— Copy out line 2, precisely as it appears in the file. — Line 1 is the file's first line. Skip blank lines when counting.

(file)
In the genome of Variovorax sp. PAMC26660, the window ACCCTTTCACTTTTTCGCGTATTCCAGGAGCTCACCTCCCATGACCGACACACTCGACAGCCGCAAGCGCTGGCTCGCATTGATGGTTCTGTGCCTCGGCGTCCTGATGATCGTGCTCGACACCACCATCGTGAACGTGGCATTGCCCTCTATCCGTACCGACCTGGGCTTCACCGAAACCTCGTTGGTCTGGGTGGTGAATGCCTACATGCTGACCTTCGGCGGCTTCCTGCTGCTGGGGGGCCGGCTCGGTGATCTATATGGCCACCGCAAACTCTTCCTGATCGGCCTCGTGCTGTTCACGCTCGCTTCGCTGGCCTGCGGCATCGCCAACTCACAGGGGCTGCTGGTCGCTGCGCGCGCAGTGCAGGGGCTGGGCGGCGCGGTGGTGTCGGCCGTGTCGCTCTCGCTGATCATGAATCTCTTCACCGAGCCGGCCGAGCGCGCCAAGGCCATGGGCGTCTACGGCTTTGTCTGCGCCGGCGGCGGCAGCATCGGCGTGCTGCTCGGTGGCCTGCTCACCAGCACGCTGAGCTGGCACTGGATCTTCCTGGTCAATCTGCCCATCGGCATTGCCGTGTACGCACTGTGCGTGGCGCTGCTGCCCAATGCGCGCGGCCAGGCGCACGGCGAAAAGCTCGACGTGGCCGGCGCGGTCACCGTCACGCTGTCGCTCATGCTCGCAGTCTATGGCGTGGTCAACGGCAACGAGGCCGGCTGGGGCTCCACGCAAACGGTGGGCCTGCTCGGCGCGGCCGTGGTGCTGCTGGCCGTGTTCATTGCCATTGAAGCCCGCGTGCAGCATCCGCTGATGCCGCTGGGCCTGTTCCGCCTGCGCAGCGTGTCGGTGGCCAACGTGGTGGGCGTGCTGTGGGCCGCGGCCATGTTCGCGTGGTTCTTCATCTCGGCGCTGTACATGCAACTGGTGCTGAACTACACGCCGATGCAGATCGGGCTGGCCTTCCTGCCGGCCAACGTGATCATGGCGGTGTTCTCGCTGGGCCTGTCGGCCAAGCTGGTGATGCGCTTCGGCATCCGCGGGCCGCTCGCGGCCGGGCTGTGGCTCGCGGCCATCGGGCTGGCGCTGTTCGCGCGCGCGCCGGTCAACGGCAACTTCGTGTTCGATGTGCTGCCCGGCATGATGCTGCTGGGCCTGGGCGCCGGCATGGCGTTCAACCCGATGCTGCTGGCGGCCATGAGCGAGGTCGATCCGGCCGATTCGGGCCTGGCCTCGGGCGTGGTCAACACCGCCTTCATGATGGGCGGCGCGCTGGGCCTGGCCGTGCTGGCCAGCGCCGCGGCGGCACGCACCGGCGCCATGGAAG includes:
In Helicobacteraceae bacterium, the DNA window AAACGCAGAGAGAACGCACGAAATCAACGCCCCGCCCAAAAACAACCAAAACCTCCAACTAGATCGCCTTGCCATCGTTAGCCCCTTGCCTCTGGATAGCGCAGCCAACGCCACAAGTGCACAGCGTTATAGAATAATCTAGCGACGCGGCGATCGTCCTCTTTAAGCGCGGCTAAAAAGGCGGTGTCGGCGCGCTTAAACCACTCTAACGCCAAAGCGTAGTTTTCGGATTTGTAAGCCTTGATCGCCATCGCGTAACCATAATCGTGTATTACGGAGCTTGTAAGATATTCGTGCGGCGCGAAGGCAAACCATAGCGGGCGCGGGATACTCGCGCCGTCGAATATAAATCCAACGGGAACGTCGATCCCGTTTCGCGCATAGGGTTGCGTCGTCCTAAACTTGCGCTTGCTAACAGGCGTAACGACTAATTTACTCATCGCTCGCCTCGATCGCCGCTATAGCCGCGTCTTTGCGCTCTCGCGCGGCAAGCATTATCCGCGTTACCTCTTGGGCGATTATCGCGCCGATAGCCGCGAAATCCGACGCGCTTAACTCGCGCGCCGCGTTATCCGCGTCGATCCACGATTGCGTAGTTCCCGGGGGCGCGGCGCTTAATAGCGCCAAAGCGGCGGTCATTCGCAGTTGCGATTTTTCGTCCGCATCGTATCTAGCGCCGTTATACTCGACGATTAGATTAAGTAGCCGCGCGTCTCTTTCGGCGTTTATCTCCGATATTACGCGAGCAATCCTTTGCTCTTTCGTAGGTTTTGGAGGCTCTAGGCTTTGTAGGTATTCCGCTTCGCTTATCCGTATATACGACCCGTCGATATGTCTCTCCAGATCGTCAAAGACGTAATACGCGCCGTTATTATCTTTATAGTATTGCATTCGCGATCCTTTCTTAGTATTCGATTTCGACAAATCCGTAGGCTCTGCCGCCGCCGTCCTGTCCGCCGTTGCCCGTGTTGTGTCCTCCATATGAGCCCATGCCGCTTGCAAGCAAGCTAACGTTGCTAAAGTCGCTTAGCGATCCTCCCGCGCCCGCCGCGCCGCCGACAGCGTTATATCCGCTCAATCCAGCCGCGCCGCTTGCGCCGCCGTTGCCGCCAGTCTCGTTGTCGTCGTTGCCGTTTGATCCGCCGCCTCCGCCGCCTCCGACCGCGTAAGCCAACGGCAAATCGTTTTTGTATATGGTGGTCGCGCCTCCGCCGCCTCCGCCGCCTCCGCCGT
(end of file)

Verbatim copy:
In Helicobacteraceae bacterium, the DNA window AAACGCAGAGAGAACGCACGAAATCAACGCCCCGCCCAAAAACAACCAAAACCTCCAACTAGATCGCCTTGCCATCGTTAGCCCCTTGCCTCTGGATAGCGCAGCCAACGCCACAAGTGCACAGCGTTATAGAATAATCTAGCGACGCGGCGATCGTCCTCTTTAAGCGCGGCTAAAAAGGCGGTGTCGGCGCGCTTAAACCACTCTAACGCCAAAGCGTAGTTTTCGGATTTGTAAGCCTTGATCGCCATCGCGTAACCATAATCGTGTATTACGGAGCTTGTAAGATATTCGTGCGGCGCGAAGGCAAACCATAGCGGGCGCGGGATACTCGCGCCGTCGAATATAAATCCAACGGGAACGTCGATCCCGTTTCGCGCATAGGGTTGCGTCGTCCTAAACTTGCGCTTGCTAACAGGCGTAACGACTAATTTACTCATCGCTCGCCTCGATCGCCGCTATAGCCGCGTCTTTGCGCTCTCGCGCGGCAAGCATTATCCGCGTTACCTCTTGGGCGATTATCGCGCCGATAGCCGCGAAATCCGACGCGCTTAACTCGCGCGCCGCGTTATCCGCGTCGATCCACGATTGCGTAGTTCCCGGGGGCGCGGCGCTTAATAGCGCCAAAGCGGCGGTCATTCGCAGTTGCGATTTTTCGTCCGCATCGTATCTAGCGCCGTTATACTCGACGATTAGATTAAGTAGCCGCGCGTCTCTTTCGGCGTTTATCTCCGATATTACGCGAGCAATCCTTTGCTCTTTCGTAGGTTTTGGAGGCTCTAGGCTTTGTAGGTATTCCGCTTCGCTTATCCGTATATACGACCCGTCGATATGTCTCTCCAGATCGTCAAAGACGTAATACGCGCCGTTATTATCTTTATAGTATTGCATTCGCGATCCTTTCTTAGTATTCGATTTCGACAAATCCGTAGGCTCTGCCGCCGCCGTCCTGTCCGCCGTTGCCCGTGTTGTGTCCTCCATATGAGCCCATGCCGCTTGCAAGCAAGCTAACGTTGCTAAAGTCGCTTAGCGATCCTCCCGCGCCCGCCGCGCCGCCGACAGCGTTATATCCGCTCAATCCAGCCGCGCCGCTTGCGCCGCCGTTGCCGCCAGTCTCGTTGTCGTCGTTGCCGTTTGATCCGCCGCCTCCGCCGCCTCCGACCGCGTAAGCCAACGGCAAATCGTTTTTGTATATGGTGGTCGCGCCTCCGCCGCCTCCGCCGCCTCCGCCGT